Should Austria seize Hitler’s birthplace?

The Austrian government hopes to seize a private home known to be Hitler's birthplace, sparking debate about destroying a relic of dark history versus using it for education.

Dominic Ebenbichler/Reuters
The house in which Adolf Hitler was born is seen through a fence in the northern Austrian city of Braunau am Inn September 24, 2012.

The Austrian government has drafted a law that would dispossess the owner of the home where Adolf Hitler was born.

This is a new step in a back-and-forth between the Austrian government and the house owner Gerlinde Pommer, who has reportedly refused to sell the unoccupied building in the town of Braunau am Inn on the German border. The government wants to take ownership in order to prevent the site from becoming a place of homage for those who admire the Nazi dictator, the Associated Press reports.

Interior Ministry spokesman Karl-Heinz Grundboeck says the Parliament will vote on the law sometime this year. He did not specify plans for the property, but the discussion surrounding the house and its fate lands in the middle of a decades-long conversation about how to both deal with the legacy and artifacts of Nazi atrocities and ensure that history doesn’t repeat itself.

But it also arises within the current context in Austria, a nation that within the past year has seen the rise of the far-right populist Freedom Party, originally founded by former Nazis and Teutonic nationalists, as well as incidents like the May arrest of a suspected neo-Nazi man who threatened gun violence against asylum seekers.

Experts have linked Austria’s recent shift right to the arrival of hundreds of thousands of refugees who have passed through the country on their way to Sweden or Germany or, in the case of 90,000 refugees, applied for asylum in Austria. These events led to border closures and limits on asylum claims in the country.

And when it comes to connections to Nazi past, some suggest that Austria has a more complicated relationship than Germany. While covering the rise of the Freedom Party in Austria, The Christian Science Monitor’s Sara Miller Llana spoke to experts about the effects of post-war history, during which time Austria was both freed from Nazi domination and occupied by the liberators, before become an independent, neutral democratic nation in 1955. Referring to these points, Ms. Llana wrote:

Michal Vašečka, a Slovak sociologist and professor at Masaryk University in Brno in the Czech Republic, says that this matters today because the countries that were under the Austro-Hungarian empire never “properly reconciled with Nazism, Fascism, or the results of World War II,” he says. Because of this, unlike Germany where the far-right is growing but remains on the fringes, hateful rhetoric finds more fertile ground here.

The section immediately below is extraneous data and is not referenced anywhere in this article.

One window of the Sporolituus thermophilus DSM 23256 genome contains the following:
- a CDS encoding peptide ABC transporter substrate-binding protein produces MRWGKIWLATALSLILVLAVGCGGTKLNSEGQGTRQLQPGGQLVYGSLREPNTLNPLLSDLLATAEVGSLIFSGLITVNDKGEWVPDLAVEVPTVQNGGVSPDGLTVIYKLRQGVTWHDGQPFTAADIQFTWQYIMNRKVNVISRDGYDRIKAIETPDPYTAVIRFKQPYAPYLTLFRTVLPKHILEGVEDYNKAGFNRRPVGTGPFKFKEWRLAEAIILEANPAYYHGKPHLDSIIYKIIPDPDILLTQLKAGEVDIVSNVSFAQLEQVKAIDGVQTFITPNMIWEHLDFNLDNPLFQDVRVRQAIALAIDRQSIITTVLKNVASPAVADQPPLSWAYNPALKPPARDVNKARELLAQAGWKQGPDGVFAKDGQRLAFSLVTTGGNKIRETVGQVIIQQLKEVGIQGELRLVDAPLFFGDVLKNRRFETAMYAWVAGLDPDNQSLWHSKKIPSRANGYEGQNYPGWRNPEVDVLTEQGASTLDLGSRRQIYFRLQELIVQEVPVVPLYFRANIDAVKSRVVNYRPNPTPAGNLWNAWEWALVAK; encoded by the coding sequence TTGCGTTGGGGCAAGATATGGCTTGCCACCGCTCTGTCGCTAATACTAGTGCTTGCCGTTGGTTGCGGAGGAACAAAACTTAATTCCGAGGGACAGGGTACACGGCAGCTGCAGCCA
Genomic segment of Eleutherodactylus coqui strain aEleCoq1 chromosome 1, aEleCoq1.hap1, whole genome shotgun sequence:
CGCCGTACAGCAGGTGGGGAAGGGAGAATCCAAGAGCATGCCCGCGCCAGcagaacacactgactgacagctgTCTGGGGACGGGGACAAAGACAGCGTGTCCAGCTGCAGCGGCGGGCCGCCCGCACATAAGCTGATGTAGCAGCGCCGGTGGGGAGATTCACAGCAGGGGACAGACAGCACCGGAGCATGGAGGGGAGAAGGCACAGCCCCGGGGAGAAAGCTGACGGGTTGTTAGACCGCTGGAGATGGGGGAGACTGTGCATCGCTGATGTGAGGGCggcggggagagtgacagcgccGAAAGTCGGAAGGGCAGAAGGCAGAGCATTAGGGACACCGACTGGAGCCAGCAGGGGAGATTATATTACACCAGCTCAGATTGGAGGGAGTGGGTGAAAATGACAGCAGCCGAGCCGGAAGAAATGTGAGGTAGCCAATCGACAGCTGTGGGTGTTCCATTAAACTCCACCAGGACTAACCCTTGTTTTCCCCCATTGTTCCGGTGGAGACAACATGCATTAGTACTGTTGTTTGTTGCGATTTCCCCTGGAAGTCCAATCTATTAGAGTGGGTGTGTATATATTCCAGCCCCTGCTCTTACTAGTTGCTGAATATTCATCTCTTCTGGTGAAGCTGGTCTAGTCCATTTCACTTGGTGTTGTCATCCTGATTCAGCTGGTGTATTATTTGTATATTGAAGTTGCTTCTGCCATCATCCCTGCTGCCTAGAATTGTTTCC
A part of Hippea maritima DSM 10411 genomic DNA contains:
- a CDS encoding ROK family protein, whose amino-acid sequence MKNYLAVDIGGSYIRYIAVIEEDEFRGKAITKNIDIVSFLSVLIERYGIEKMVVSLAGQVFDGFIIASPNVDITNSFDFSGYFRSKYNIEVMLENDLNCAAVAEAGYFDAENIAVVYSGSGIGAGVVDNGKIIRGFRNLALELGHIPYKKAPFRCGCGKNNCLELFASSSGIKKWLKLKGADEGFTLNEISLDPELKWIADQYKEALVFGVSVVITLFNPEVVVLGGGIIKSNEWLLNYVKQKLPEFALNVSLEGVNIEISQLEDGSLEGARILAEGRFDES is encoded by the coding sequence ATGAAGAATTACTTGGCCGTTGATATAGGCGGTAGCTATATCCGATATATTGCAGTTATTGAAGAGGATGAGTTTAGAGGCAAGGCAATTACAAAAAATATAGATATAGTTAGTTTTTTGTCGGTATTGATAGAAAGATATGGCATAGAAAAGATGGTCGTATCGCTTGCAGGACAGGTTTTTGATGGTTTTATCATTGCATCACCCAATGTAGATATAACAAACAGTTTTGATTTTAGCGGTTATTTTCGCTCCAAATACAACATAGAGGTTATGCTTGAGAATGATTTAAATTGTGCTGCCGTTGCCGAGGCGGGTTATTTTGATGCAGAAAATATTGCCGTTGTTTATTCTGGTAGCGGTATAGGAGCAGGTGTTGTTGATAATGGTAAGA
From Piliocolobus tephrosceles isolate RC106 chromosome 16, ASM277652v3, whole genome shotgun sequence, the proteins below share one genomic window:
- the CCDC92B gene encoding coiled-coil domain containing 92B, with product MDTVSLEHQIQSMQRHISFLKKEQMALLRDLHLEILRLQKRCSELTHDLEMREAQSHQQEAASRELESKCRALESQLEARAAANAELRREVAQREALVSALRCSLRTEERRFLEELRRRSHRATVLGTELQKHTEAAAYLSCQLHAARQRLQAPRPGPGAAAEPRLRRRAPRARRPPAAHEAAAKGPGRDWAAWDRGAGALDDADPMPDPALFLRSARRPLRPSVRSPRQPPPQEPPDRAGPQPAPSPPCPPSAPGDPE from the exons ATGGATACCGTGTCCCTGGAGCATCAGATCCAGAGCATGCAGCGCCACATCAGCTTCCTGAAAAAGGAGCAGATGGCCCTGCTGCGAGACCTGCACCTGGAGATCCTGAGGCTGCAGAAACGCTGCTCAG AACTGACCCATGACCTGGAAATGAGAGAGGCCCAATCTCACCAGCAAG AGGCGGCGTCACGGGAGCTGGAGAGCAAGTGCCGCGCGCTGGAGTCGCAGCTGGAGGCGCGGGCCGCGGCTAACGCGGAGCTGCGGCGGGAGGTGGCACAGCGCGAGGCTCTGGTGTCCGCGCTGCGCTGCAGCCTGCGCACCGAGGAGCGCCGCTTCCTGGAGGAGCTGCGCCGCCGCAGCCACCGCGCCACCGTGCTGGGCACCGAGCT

Germany, which was left with myriad Nazi buildings and artifacts after the war, has taken a strict stand against overtures of nationalism and racism and worked to instill recognition of the Holocaust in its school curricula and field trips, as well as in public museums and memorials. 

However, that nation has faced criticism for how it handles a dark past, and observers are quick to look for situations where history appears to be swept under the rug. Debates have continued into recent years about the representation of Munich's Königsplatz square, a former site for Nazi rallies and book burnings, as a cultural hub and the republication of Hitler's manifesto "Mein Kampf" after a 70-year ban.

As officials in Austria take a step closer to gaining control of Hitler’s birth house, discussions are on-going about what to do with the structure, were it to be seized through the special legislation.

Interior Minister Wolfgang Sobotka told Austrian television that he thought “the cleanest solution” would be to demolish the house. That was just what US soldiers stopped German troops from doing in the final days of World War II, and instead the home housed an early exhibition about the concentration camps, The Wall Street Journal reports.

Other suggestions range from a home for refugees or a maternity hospital to a museum educating about Nazi atrocity.

The building most recently housed a charity for people with mental disabilities. The government has rented the property since 1972 in order to maintain control over it. The Pommer family had sold the house to Hitler’s secretary in 1938 and then bought it back from the government in 1954. It wasn’t until 2014 when Ms. Pommer moved to cancel the government’s lease that the current controversy began. 

The legislation would take the house on the grounds that it is of historical significance.

While it does not mention Hitler by name, an inscription on a rock outside the house reads: "For peace, freedom and democracy, never again fascism, millions of dead are a warning."

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